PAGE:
The release of Lightroom 3 was supposed to banish my barrel distortion blues. At last Adobe had plugged one of Lightroom’s most glaring omissions – the ability to correct for lens distortion – an area where it had been lagging behind competing software such as DxO Optics Pro. The reality has been far less straightforward.
As for why lens correction is important to me, when on my travels I mainly use my Sony Alpha 18-250 “do it all” lens because it is so handy not to have to keep changing lenses, and if used in the right way it produces excellent results. But it does suffer from very noticeable barrel distortion at wide focal lengths. Sometimes the effect is attractive, but sometimes not and I often find myself needing to correct for it. As a Lightroom user this has been something of a pain since until recently there was no lens correction feature. I have had to use separate dedicated tools such as PTLens. Not that there is anything wrong with PTLens, it works perfectly well; but having to hop between software tools makes for very clunky workflow.
The introduction of lens correction in Lightroom 3 (and in other Adobe tools such as Photoshop/Adobe Camera Raw) should have fixed all this at a stroke, but the half-baked implementation has left me exasperated and no closer to a solution in practice.
The Colossi of Memnon, near Luxor: Amenhotep III before (left) and after (right) correction for barrel distortion. The difference is subtle but uncorrected version gives Pharaoh a squat head and oversized right leg. Corrected version is nobler and more kingly. The effect of the distortion is to bloat up a circular area in the centre, squishing the ring shaped area around it, and largely leaving the edges alone. Taken with Sony AF DT 18-250mm F3.5-6.3 at 18mm f8.
Incidentally, I did recently take a long hard look at the DxO raw conversion software but finally gave up on it because I did not like the gritty look it gave my images. It does though have a wonderful lens correction facility. It goes beyond that because it tailors the raw conversion process to a wide number of camera body and lens combinations and those tailored settings are easy to find and install. It is all there on a plate, including profiles for my Sony DSLR and lenses.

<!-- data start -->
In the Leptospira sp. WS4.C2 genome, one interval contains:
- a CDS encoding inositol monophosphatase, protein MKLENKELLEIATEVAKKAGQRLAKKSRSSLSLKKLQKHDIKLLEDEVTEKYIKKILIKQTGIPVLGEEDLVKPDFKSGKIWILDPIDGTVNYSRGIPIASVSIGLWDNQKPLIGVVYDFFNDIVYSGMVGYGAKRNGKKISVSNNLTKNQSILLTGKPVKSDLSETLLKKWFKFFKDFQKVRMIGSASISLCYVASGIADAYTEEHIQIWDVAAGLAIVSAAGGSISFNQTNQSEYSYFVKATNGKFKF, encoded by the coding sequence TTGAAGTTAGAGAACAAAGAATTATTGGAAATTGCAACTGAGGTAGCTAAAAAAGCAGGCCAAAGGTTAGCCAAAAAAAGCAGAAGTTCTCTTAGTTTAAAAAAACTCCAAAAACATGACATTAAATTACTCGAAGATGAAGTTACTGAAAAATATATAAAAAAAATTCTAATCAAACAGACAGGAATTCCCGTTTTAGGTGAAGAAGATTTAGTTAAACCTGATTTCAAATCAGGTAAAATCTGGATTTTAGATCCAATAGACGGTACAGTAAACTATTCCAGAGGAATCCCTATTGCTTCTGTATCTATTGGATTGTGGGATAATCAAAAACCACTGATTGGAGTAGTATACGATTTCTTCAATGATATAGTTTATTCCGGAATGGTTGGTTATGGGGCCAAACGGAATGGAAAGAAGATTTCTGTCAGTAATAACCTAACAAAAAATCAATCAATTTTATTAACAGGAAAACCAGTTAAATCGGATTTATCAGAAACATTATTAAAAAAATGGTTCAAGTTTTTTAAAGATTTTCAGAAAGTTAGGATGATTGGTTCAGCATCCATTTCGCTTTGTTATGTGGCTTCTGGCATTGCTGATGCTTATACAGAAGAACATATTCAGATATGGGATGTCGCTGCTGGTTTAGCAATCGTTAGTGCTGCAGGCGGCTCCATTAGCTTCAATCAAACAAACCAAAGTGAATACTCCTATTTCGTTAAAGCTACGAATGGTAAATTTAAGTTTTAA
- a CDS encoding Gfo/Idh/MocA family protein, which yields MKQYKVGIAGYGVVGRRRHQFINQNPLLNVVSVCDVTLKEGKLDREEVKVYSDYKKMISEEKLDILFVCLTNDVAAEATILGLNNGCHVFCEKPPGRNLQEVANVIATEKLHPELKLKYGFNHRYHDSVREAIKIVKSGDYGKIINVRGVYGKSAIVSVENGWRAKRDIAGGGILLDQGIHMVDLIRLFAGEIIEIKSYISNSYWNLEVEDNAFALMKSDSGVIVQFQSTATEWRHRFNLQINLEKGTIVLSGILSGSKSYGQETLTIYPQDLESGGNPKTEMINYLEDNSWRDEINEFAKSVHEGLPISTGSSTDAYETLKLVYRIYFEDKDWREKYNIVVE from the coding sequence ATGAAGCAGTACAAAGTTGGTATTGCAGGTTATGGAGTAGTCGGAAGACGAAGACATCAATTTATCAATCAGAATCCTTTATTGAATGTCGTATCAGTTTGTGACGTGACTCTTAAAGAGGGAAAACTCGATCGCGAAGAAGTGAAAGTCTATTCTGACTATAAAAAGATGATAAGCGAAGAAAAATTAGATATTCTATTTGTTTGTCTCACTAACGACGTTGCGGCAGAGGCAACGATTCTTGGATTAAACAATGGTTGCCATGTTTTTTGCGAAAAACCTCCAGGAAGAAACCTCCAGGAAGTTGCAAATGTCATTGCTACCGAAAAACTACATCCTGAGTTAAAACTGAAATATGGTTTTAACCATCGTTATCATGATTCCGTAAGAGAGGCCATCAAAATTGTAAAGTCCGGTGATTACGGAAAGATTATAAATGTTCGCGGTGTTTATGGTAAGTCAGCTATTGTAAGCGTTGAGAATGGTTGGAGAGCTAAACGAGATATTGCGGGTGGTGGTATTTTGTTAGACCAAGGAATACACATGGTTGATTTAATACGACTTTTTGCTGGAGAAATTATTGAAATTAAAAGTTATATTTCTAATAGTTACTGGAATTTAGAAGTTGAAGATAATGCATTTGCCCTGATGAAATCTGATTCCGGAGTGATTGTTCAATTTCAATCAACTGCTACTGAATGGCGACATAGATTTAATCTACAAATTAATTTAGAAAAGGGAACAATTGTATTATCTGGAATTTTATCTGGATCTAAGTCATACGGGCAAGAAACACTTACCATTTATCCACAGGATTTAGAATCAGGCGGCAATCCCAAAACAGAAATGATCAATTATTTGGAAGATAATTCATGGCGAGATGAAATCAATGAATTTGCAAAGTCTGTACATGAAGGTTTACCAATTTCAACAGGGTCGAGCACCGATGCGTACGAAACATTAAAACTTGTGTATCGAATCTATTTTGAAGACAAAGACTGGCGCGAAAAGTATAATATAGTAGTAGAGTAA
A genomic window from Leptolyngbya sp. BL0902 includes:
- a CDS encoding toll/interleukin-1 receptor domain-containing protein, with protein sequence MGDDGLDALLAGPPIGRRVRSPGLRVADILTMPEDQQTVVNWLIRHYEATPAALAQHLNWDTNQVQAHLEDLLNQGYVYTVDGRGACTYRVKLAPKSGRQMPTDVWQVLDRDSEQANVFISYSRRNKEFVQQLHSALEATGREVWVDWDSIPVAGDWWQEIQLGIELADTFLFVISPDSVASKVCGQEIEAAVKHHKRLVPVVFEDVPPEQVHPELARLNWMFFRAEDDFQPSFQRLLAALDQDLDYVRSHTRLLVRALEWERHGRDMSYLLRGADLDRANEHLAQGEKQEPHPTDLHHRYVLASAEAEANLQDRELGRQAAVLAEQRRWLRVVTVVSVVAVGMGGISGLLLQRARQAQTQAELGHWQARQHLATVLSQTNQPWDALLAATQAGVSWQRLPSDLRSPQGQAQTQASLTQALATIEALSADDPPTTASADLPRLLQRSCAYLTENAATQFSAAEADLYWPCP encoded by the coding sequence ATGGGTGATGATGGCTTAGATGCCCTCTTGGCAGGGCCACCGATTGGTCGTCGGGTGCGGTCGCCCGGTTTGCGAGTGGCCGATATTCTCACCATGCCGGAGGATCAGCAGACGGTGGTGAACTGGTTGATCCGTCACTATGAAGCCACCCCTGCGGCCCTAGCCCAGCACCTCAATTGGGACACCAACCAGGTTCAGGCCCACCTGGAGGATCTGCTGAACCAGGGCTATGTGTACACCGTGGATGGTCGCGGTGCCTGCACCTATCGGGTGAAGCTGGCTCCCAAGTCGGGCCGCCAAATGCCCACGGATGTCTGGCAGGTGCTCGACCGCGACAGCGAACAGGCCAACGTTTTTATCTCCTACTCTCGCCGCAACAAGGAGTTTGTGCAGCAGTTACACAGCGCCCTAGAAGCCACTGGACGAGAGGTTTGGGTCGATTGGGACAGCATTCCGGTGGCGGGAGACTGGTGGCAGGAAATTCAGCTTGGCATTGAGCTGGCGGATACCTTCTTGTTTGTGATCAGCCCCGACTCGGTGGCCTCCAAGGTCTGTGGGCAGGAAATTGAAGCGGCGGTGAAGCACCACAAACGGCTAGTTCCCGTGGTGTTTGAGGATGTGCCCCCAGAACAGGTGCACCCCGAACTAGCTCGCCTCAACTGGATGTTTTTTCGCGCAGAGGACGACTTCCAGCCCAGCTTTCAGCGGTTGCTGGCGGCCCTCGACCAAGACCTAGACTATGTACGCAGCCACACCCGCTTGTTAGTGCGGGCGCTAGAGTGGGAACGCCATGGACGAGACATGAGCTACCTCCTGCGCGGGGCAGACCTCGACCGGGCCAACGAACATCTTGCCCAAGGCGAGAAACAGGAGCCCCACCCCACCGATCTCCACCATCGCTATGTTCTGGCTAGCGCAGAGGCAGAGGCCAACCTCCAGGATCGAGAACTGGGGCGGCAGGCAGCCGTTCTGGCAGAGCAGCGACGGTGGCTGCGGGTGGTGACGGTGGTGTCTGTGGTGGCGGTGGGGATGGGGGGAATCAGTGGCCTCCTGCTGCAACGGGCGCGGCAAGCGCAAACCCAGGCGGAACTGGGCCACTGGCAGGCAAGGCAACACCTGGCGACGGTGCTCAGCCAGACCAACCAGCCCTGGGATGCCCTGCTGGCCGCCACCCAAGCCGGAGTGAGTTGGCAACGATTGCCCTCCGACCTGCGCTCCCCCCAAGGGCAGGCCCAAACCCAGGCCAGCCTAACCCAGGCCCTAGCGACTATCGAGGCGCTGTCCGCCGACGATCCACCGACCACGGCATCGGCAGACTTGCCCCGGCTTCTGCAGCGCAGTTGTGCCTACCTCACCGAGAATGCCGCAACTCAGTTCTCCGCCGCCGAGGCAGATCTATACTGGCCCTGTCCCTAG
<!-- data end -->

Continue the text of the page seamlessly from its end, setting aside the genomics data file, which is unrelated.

Contrast Lightroom 3. There is a limited selection of lens correction profiles supplied with the software and Sony is particularly poorly represented. There is no profile provided for my 18-250. Rather than do the profiling for you, Adobe (modestly funded and resourced as they are) expect photographers to do the profiling themselves using a free downloadable tool. This is fine if you have the time and skill to do it properly. But no fear – anyone who uses the home profiling kit can then upload their lens profiles to Adobe so they can be shared with other users. The Sony 18-250 being such a common and popular lens, some kind soul must surely have already profiled it and uploaded the profile to Adobe. Problem solved. No?
No. Not even close.
Firstly, how do you find out which user-generated profiles are available on-line? Are they all handily listed on a website somewhere? You’d think so, but no. Apparently they are all on photoshop.com somewhere but not accessible to regular visitors to the site. So you might expect to be able to get to them via Lightroom itself. And again you’d be wrong.
The only way to access the user created profiles is through Photoshop CS5/Adobe Camera Raw. Quite why Adobe decided to provide access via Photoshop but not Lightroom is a complete mystery to me, but there it is.